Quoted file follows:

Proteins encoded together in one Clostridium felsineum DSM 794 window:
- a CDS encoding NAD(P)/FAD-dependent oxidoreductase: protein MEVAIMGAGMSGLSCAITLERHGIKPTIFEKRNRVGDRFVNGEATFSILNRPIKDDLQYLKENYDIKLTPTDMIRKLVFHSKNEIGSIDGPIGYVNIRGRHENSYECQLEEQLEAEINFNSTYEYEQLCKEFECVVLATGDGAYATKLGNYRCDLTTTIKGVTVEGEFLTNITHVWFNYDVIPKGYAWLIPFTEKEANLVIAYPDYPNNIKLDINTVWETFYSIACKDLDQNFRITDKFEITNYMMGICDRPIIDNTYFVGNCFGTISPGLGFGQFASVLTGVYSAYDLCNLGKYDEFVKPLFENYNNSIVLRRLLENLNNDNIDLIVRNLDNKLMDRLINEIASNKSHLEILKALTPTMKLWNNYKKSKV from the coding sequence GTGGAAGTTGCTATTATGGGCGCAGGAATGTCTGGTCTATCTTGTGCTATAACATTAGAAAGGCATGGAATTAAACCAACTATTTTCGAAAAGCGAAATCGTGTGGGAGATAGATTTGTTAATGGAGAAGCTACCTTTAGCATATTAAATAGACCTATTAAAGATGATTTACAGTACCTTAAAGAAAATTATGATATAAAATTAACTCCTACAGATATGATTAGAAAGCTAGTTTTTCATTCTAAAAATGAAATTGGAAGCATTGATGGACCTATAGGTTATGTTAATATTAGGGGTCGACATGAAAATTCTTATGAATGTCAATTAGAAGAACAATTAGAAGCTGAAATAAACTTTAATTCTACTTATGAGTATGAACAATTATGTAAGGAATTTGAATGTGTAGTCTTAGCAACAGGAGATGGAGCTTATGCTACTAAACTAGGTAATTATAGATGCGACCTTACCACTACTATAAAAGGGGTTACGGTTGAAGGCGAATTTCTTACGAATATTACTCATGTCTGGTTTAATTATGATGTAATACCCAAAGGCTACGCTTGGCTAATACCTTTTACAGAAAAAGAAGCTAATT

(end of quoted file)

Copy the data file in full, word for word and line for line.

Proteins encoded together in one Clostridium felsineum DSM 794 window:
- a CDS encoding NAD(P)/FAD-dependent oxidoreductase: protein MEVAIMGAGMSGLSCAITLERHGIKPTIFEKRNRVGDRFVNGEATFSILNRPIKDDLQYLKENYDIKLTPTDMIRKLVFHSKNEIGSIDGPIGYVNIRGRHENSYECQLEEQLEAEINFNSTYEYEQLCKEFECVVLATGDGAYATKLGNYRCDLTTTIKGVTVEGEFLTNITHVWFNYDVIPKGYAWLIPFTEKEANLVIAYPDYPNNIKLDINTVWETFYSIACKDLDQNFRITDKFEITNYMMGICDRPIIDNTYFVGNCFGTISPGLGFGQFASVLTGVYSAYDLCNLGKYDEFVKPLFENYNNSIVLRRLLENLNNDNIDLIVRNLDNKLMDRLINEIASNKSHLEILKALTPTMKLWNNYKKSKV from the coding sequence GTGGAAGTTGCTATTATGGGCGCAGGAATGTCTGGTCTATCTTGTGCTATAACATTAGAAAGGCATGGAATTAAACCAACTATTTTCGAAAAGCGAAATCGTGTGGGAGATAGATTTGTTAATGGAGAAGCTACCTTTAGCATATTAAATAGACCTATTAAAGATGATTTACAGTACCTTAAAGAAAATTATGATATAAAATTAACTCCTACAGATATGATTAGAAAGCTAGTTTTTCATTCTAAAAATGAAATTGGAAGCATTGATGGACCTATAGGTTATGTTAATATTAGGGGTCGACATGAAAATTCTTATGAATGTCAATTAGAAGAACAATTAGAAGCTGAAATAAACTTTAATTCTACTTATGAGTATGAACAATTATGTAAGGAATTTGAATGTGTAGTCTTAGCAACAGGAGATGGAGCTTATGCTACTAAACTAGGTAATTATAGATGCGACCTTACCACTACTATAAAAGGGGTTACGGTTGAAGGCGAATTTCTTACGAATATTACTCATGTCTGGTTTAATTATGATGTAATACCCAAAGGCTACGCTTGGCTAATACCTTTTACAGAAAAAGAAGCTAATT